Setting aside Sanders' delusional socialism for a moment, the applause lines over Mrs. Clinton's outlandish speaking fees are an indication of just how viscerally so many people on the left have despised her all along. The Times writeup demonstrates that the establishment press has finally decided to push back, after downplaying her fees while blackballing Sanders' reference to them for months.
Confessore's appearance on MSNBC Thursday with host Craig Melvin confirmed that the paper's reporters and its liberal cheerleaders at MSNBC are now attempting to build distance between themselves and Mrs. Clinton:
Transcript (beginning at the 0:58 mark):
MSNBC HOST CRAIG MELVIN: You know, this was eye-opening this morning, my friend. You write that the Clintons earned a whopping $125 million in speaking fees since leaving the White House. A fifth of that money — $30 million in speaking fees — in the last two years.
This is what struck me, Nick. You would think someone would have said to Hillary Clinton, someone who's thought about running for President a long time, someone may have said, "You know what? Maybe it's not the best idea to go out and take millions of dollars from the financial industry if you're considering a run."
NICHOLAS CONFESSORE: Well, you know, I think some of her own supporters are wishing they had said that to her before. I think at the time it wasnt 100 percent certain that she would run for President and they told themselves, "This is the most innocent way you can make money as a former government official."
The problem is the scale of the money, Craig — a quarter of a million dollars to chit-chat for 40 minutes — is just unbelievable to most people. It seems almost obscene. And I, in the story I quote the former governor of Pennsylvania, who is a supporter of Hillary Clinton saying, "You know, for a family that makes a quarter of a million dollarS in 7 to 10 years combined, it's just seems very weird."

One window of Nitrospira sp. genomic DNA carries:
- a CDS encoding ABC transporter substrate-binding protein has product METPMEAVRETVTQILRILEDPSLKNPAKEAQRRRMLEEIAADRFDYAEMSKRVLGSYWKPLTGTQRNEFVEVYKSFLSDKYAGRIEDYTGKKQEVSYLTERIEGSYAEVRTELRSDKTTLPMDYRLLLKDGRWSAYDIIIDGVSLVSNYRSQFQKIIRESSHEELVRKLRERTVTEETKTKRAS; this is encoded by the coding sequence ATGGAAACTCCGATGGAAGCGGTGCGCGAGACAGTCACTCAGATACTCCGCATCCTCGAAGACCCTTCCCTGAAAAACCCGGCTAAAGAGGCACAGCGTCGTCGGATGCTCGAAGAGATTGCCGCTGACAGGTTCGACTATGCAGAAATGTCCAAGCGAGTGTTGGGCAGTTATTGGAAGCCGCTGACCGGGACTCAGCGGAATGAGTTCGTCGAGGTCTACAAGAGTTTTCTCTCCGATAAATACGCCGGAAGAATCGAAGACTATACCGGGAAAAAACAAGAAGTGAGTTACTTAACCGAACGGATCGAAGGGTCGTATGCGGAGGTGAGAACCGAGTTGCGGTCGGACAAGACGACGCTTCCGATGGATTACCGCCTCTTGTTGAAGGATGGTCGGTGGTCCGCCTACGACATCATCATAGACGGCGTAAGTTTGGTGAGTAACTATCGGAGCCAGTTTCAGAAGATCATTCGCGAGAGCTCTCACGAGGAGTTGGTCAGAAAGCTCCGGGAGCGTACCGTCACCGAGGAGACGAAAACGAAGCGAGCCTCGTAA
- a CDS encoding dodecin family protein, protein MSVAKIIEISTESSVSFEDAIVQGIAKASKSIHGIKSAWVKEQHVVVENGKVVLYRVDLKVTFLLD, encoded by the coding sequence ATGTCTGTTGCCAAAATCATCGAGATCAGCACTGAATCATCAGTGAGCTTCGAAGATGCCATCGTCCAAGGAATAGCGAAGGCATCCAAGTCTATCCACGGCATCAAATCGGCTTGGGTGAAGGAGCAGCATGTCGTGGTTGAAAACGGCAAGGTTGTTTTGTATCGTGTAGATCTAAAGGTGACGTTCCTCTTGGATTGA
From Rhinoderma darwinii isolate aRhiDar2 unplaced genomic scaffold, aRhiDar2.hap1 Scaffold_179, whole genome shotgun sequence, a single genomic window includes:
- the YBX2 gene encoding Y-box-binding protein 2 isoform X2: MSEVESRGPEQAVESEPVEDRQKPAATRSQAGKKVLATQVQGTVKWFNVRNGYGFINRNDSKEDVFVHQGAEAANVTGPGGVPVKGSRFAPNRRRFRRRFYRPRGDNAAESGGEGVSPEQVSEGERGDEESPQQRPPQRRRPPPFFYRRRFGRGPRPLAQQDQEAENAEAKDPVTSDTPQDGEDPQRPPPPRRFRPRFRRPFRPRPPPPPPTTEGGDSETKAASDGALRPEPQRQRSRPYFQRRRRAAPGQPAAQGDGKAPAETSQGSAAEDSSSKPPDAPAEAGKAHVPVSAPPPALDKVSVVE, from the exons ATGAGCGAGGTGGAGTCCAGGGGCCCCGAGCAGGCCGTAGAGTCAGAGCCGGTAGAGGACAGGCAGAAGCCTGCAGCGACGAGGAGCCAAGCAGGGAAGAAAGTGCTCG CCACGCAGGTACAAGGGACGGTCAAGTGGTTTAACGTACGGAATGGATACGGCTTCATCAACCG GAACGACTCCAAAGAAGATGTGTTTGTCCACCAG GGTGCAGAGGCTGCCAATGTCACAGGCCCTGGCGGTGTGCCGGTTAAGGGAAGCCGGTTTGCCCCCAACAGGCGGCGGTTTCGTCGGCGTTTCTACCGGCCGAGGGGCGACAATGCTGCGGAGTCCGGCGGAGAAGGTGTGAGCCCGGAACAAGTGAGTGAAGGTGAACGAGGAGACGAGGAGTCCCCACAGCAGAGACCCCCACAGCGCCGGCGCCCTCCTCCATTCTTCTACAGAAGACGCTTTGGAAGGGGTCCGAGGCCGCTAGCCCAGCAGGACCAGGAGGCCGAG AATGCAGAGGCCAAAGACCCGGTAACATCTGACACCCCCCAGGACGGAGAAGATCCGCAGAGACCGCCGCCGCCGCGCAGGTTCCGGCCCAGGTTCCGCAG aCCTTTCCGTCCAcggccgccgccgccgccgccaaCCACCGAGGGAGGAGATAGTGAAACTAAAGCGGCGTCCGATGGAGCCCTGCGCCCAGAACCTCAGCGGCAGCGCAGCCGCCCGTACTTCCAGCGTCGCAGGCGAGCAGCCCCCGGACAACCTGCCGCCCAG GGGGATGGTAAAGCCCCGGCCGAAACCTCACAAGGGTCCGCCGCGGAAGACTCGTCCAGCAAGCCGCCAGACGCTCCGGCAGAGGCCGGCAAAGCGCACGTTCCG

I think it's a very potent line of attack, because people just don't understand how she gets all that money.
CRAIG MELVIN: Even people who earn a decent wage in this country, they can't get their heads around why anyone would get a quarter of a million dollars to give a speech. We should note that a lot of this money was for giving speeches to people who make a lot of money. It's not like, you know, she was giving speeches just to -
The video I found cut off there. I almost wish the excerpt had gone on, given that Mrs. Clinton has sometimes charged her exorbitant fees at universities, which could only pay her out of their endowments or general funds.
Confessore's reference to "Pennsylvania's former governor" was to Ed Rendell. Why Confessore wouldn't mention his name is what's really "weird." Confessore also failed to accurately quote his own story. In the actual Times story, Rendell, who was named, said that "it looks ridiculous" as he discussed Mrs. Clinton's speaking fees.
Melvin, who demonstrated weakness in math ($30 million is much closer to one-fourth of $125 million than it is to one-fifth), acted as if he had just learned about the size and scope of Mrs. Clinton's speaking fees in the past 24 hours. He's been with MSNBC for 4-1/2 years, apparently spending quite a bit of that time in blissful ignorance.
As noted earlier, I contend that Thursday's Times story wouldn't have appeared unless the Old Gray Lady's managers and editors were not genuinely worried that a too-close association with Mrs. Clinton might hurt them. I would aruge that it's far too late for that, but leftists are known for having extraordinarily short and selective memories.
Cross-posted at BizzyBlog.com.